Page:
• In what it called its biggest product update since the company’s founding in 2011, Miro has launched Intelligent Canvas, an AI-driven platform designed to help teams manage their entire innovation lifecycle. “In many cases, the tools designed to make us faster are actually slowing us down,” Jeff Chow, chief product and technology officer at Miro, said in a July 17 blog introducing the platform. “We blow all our energy figuring out how to work or where to work instead of actually doing work. Teams can’t get on the same page and decision-making is disconnected. Innovation is supposed to feel like a sprint towards a shared goal. The reality is more like death by a thousand cuts.”  The Intelligent Canvas, he said, should improve the user experience via new AI capabilities, new workflows, interactive experiences, and scalable templates. AI everywhere The Intelligent Canvas, powered by Miro AI, features agents known as AI Sidekicks that Miro said provide domain experience when needed, participating on the board like any other team member. The initial set includes Product Leader, Agile Coach, and Product Marketer. “And we’re not doing this alone,” Chow wrote. “We’re partnering with industry experts like the Product Marketing Alliance, the world’s biggest product marketing community, to harness their specialized knowledge around the craft of launching new products and building marketing campaigns for Miro customers.” In addition, the core toolbar gives access to generative AI (genAI) features, providing AI prompts to help users create documents, user stories, and diagrams using their work on the canvas by, for example, turning a series of sticky notes with customer feedback into user stories. A simplified new UI Miro also announced it has simplified its user interface, adding Spaces to help organize information from multiple boards, as well as third-party documents, in a central hub accessible from any board.  And to let users focus better when using advanced features, new modes reveal only the essential tools required for the task at hand. The first offering is Diagramming Mode, which Miro said will be available across all plans. More modes are coming soon, though the company did not set a date. Flexibility Five intelligent widgets, built with the new Canvas software development kit, are data- and context-aware, and communicate with each other to “speed up certain actions and get teams into the habit of creating on the canvas together.” The current list includes: dot voting — colored dots that users can place on objects on the board to vote on them; polling, which lets users create polls directly in a board or template; people, which triggers context-sensitive actions when users drag and drop a user avatar on a project component; story points, used to add estimates of resources or timing for a job; and counter, which totals the number of assigned story points to help with capacity planning. In addition, a dozen intelligent templates bring together AI features, interactivity, and integrations with other tools to allow users to create workflows for functions such as sprint planning, road mapping, product planning, team capacity planning, cloud infrastructure optimization, and more. With more than 50 new features on the horizon, Chow said Miro is “going to be thoughtful when it comes to rolling them out.” Regular new releases and updates will arrive over the next couple of months, and “we’ll be listening hard to feedback along the way.”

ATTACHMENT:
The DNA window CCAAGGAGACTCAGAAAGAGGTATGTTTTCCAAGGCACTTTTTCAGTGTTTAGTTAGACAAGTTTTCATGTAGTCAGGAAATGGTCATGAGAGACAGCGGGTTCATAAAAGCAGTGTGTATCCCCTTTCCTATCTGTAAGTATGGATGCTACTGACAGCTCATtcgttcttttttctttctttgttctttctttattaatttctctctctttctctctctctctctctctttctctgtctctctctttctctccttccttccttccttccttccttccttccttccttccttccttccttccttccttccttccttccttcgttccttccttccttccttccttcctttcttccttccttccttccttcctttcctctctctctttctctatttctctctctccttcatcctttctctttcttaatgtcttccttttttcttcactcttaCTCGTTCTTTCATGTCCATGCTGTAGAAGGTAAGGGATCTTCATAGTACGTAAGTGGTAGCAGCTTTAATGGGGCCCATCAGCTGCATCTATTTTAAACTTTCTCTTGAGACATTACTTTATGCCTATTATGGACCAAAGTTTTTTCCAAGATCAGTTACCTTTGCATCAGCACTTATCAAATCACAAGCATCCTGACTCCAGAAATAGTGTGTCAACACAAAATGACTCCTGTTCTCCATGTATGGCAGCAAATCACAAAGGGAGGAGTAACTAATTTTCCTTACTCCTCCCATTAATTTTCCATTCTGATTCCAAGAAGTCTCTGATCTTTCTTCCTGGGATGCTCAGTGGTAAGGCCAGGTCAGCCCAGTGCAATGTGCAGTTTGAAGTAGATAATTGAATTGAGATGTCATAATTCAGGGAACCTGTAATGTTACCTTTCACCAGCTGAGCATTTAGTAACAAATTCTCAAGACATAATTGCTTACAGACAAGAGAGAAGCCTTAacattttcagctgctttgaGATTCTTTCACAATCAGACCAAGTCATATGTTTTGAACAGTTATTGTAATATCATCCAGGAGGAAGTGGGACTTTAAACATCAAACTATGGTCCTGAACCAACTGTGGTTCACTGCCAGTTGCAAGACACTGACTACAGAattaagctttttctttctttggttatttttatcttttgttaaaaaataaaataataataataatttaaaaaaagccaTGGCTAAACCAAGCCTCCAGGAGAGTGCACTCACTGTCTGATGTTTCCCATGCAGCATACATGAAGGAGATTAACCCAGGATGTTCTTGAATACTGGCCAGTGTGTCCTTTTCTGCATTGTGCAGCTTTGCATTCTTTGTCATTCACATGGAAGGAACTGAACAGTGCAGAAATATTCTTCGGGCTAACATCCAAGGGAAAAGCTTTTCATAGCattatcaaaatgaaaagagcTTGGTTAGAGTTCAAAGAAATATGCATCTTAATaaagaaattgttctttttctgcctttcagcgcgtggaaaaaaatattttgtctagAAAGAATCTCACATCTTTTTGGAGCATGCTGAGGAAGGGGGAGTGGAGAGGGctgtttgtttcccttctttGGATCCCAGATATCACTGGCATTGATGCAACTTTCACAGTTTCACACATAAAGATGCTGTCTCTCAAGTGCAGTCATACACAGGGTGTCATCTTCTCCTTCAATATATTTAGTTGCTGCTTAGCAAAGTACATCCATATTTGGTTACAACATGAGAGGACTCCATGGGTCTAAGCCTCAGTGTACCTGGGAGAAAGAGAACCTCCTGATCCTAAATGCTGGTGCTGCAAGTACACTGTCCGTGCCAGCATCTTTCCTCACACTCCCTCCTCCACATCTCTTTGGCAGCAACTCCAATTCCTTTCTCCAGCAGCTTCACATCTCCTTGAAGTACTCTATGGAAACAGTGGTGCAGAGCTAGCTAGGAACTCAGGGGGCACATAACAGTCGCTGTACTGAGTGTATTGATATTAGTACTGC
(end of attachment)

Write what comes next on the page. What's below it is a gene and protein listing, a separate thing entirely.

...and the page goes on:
• As a major update to Chrome’s new cross-site tracking protection policy, Google announced that it is no longer considering dropping support for third-party cookies. Third-party cookies, which refer to the cookies that are set by a website other than the one a user is currently visiting through embedded content like advertisements, social media widgets, or tracking pixels, were earlier intended to be phased out gradually by the end of 2024. “Instead of deprecating third-party cookies, we would introduce a new experience in Chrome that lets people make an informed choice that applies across their web browsing, and they’d be able to adjust that choice at any time,” Anthony Chavez, vice president for Privacy Sandbox, said in a blog post. The phasing-out plans were made in favor of introducing Privacy Sandbox APIs that were intended to replace traditional third-party cookies and other tracking mechanisms. Tracking is still allowed at discretion Google Chrome’s Privacy Sandbox is an initiative designed to enhance user privacy while continuing ad-supported web access. The Privacy Sandbox consists of a set of privacy-preserving APIs designed to reduce cross-site tracking and protect user privacy by eliminating third-party cookies. Rather than completely pulling support for the third-party cookies, according to the update, Chrome will now allow users to choose whether they want to experience web browsing within the Privacy Sandbox setting or continue to have traditional cross-site cookies activated. “It remains important for developers to have privacy-preserving alternatives,” Chavez added. “We’ll continue to make the Privacy Sandbox APIs available and invest in them to further improve privacy and utility.” Users will have this option on top of another privacy elective Google rolled out in July 2023, “Enhanced Ad Privacy”. The feature was rolled out as part of Chrome version 115 and allowed for interest-based advertising without tracking individual users across websites. The feature is partially available and has had mixed responses. Multiple backtracking on cookies drop This isn’t the first time Google has gone back on its promise to completely phase out third party cookies. The company has previously postponed plans of cookies lockdown in June 2021, and later in July 2022. One of the pressing reasons for the delay is time. Google, reportedly, needs more time to test out the Privacy Sandbox settings. “The most consistent feedback we’ve received is the need for more time to evaluate and test the new Privacy Sandbox technologies before deprecating third-party cookies in Chrome,” Chavez said in a July 2022 blog post. Chavez had also said postponing aligns with Google’s commitment to the UK’s Competition and Markets Authority (CMA) to ensure that the Privacy Sandbox provides effective, privacy-preserving technologies and the industry has sufficient time to adopt these new solutions. It is important to note, that while other updates outlined postponing of hammering down third-party trackers, the latest update, instead, hints that tracking may still exist as an option as the company pushes for privacy. “We expect that overall performance using Privacy Sandbox APIs will improve over time as industry adoption increases,” Chavez said. “At the same time, we recognize this transition requires significant work by many participants and will have an impact on publishers, advertisers, and everyone involved in online advertising.”